you ask an excellent question and the situation you are facing is one we see often. I don't have enough information to give you any detailed advice but I will suggest the following initiatives: 1. Data Migration-Start planning for the technical task of combining the two databases now. That is a complex project all by itself, so the sooner you start, the better. Your first task is to decide what application you want to use. Contact the two vendors and get their advice ASAP and be prepared to spend some money on consulting fees. I recommend that you hire the vendors to assist you with the migration; it will save you time and pain in the long run. 2. Choose one highly motivated, mature, knowledgeable help desk staff person from each existing help desk and send them to the other help desk. There job is to learn everything about their new family members, make friends, understand processes, procedures, technology and culture, and report back to their "Home" help desks. These two people will form the nucleus of your consolidation team in the long run. In the short run, their job is to make friends and determine processes and procedures on how to share information between the two HD's. Choose these people carefully! 3. Start planning for a complete consolidation of the two HD's NOW! Depending on their sizes and the complexity of what is being supported, it can take 6 months to a year to plan the consolidation. It is a huge amount of work to do it right; doing it wrong is easy. You and your leadership have to make a decision about the which way you want to go. You need to develop a taskforce people from both operations and A. Identify your current strengths and weaknesses; document them. Be honest with yourselves--this is not a time to be let egos and fear get in the way. B. Look for areas of commonality that both operations can use immediately; document; C. Document these strenghts, weaknesses and commonalities; take the best of each and prepare your people; D. Draft a plan to implement the consolidation; it should be as well planned as a heart transplant and be executed with the same degree to sophistication. E. Draft a Change Management Plan as part of the consolidation plan. People tend to fear and distrust change and change management is one of your most difficult challenges. You are about to undertake one of the most difficult tasks that an organization can attempt. Your success depends on how well you plan and execute it. Please feel free to contact me directly at info@marex-na.org if I can help in any other way. Good Luck!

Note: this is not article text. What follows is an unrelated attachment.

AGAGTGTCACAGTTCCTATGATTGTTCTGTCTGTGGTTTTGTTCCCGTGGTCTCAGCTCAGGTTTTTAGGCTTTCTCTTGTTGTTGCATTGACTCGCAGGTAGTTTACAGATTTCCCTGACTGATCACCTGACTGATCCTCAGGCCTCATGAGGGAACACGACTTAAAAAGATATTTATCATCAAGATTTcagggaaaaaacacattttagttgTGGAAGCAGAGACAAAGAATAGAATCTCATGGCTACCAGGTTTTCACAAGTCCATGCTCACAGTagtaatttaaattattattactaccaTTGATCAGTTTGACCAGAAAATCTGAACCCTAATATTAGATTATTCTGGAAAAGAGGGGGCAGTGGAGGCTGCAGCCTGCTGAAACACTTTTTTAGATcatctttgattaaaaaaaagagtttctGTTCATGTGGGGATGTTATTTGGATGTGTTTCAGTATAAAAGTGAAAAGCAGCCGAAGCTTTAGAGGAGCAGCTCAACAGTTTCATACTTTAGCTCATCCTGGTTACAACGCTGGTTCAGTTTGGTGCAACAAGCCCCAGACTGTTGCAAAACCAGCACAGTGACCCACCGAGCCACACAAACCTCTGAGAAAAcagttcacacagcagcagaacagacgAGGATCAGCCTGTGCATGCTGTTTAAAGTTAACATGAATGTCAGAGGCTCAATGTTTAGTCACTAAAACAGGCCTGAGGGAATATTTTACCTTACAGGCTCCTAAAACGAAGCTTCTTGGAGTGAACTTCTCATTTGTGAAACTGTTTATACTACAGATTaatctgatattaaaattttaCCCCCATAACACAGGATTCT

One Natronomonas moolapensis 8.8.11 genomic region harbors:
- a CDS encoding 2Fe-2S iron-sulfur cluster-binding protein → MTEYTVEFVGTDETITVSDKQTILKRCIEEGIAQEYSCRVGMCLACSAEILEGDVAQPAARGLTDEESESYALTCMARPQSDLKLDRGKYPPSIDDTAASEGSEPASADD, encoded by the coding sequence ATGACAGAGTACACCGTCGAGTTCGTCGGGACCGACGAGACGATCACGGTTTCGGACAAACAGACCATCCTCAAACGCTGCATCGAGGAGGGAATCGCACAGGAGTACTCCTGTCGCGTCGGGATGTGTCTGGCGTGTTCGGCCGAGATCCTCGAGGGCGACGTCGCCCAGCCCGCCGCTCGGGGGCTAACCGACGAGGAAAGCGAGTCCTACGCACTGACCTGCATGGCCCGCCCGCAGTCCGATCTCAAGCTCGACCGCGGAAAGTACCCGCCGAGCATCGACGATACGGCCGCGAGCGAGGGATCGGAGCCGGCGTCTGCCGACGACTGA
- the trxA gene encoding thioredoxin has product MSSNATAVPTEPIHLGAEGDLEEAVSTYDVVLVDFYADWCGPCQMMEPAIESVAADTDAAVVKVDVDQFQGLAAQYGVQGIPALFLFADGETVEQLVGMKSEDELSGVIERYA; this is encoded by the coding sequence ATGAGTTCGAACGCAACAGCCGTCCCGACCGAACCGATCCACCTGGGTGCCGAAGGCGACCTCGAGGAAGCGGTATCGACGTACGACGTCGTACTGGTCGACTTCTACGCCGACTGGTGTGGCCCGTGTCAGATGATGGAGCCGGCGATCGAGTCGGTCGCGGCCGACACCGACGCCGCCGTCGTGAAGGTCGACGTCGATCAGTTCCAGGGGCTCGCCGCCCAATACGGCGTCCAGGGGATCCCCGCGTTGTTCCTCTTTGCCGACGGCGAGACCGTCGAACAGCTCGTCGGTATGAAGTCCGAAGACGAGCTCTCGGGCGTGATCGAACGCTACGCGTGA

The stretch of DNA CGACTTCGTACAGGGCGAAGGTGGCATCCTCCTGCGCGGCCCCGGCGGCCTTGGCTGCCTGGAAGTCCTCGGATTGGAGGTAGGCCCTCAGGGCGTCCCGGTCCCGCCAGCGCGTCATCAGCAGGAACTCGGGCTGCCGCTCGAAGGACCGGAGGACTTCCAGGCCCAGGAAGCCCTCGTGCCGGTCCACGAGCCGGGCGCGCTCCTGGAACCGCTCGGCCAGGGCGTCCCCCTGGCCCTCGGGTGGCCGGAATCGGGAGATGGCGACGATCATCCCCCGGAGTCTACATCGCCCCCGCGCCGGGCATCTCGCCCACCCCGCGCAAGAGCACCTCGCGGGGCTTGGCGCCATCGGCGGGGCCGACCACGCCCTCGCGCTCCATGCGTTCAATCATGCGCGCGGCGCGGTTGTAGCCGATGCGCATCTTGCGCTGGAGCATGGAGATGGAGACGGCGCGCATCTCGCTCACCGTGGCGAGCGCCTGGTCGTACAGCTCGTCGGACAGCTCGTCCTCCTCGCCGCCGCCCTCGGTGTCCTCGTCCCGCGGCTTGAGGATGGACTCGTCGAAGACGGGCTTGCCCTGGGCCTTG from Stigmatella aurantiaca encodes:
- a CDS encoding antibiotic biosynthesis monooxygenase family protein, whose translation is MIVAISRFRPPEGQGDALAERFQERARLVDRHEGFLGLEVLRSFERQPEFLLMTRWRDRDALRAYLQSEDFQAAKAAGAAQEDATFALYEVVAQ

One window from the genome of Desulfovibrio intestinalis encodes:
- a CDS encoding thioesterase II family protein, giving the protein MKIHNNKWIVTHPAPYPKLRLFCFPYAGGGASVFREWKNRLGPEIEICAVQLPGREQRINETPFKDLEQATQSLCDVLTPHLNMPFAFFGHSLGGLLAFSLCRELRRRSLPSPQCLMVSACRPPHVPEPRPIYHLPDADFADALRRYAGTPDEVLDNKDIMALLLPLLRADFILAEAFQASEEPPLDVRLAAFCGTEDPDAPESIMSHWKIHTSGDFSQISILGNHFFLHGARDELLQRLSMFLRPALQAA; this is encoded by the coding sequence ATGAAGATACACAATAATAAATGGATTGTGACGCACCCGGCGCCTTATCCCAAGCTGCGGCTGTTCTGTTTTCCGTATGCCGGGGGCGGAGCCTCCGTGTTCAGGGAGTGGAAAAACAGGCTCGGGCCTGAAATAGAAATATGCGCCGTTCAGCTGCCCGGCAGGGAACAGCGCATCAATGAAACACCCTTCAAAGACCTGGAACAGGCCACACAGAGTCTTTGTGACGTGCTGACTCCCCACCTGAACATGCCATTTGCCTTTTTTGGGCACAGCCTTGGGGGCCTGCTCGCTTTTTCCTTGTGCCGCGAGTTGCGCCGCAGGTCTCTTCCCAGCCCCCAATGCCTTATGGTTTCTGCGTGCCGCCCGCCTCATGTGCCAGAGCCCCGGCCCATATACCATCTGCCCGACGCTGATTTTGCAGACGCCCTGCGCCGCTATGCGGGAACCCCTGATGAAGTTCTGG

We're currently preparing a paper for service desk support and would like to know if you any statistics regarding the average number of service desk calls per user per year. Thank you.
I'm afraid I can't help you on this one because "the average number of service desk calls per user per year" will depend on what sector of the economy you are looking at (Healthcare, higher ed, government (local, state, federal), retails, etc. There is so much diversity in the "Support industry" that these general definitions have become imprecise. Call volume will also depend on what is being supported, when, customer training and alternatives (to name a few).
   
What are some industry standard Service Desk reports which would satisfy Upper management ? We offer 24/7 global support. 13 agents approximately 12,000 requests per month.
I recommend that you begin to adopt the Balanced Scorecard (BSC) Service Model as your approach to management reporting. The BSC Model divides all metrics into: Customer Satisfaction, Employee Satisfaction, Cost/Productivity & Organization Maturity. Each one of these four areas has goals that you & your management have identified & then you choose Key Performance Indicators (KPIs) for each goal. HDI has an excellent & inexpensive book called "The Metrics Reference Guide" that describes the entire process. You can also download an HDI Focus Book called, "Using Service Goals & Metrics to Improve Help Desk Performance" that is short & easy to read & makes for a great tool to develop your metrics program. You can also define your metrics under the headings of Response(Avg Speed of Answer, for example) Resolution(First Call Resolution Rate), Customer Satisfaction(Surveys & Customer Comments), and Administration(Cost per Call, Email, etc.). As you can see you have several options to choose from. Have you asked you managers what they are looking for? It all depends on what they are expecting. If you need more assistance, feel free to contact me on the HDI Forums. There is a discussion thread relating to metrics there. Just open a new discussion topic and I'll get the message & get back to you.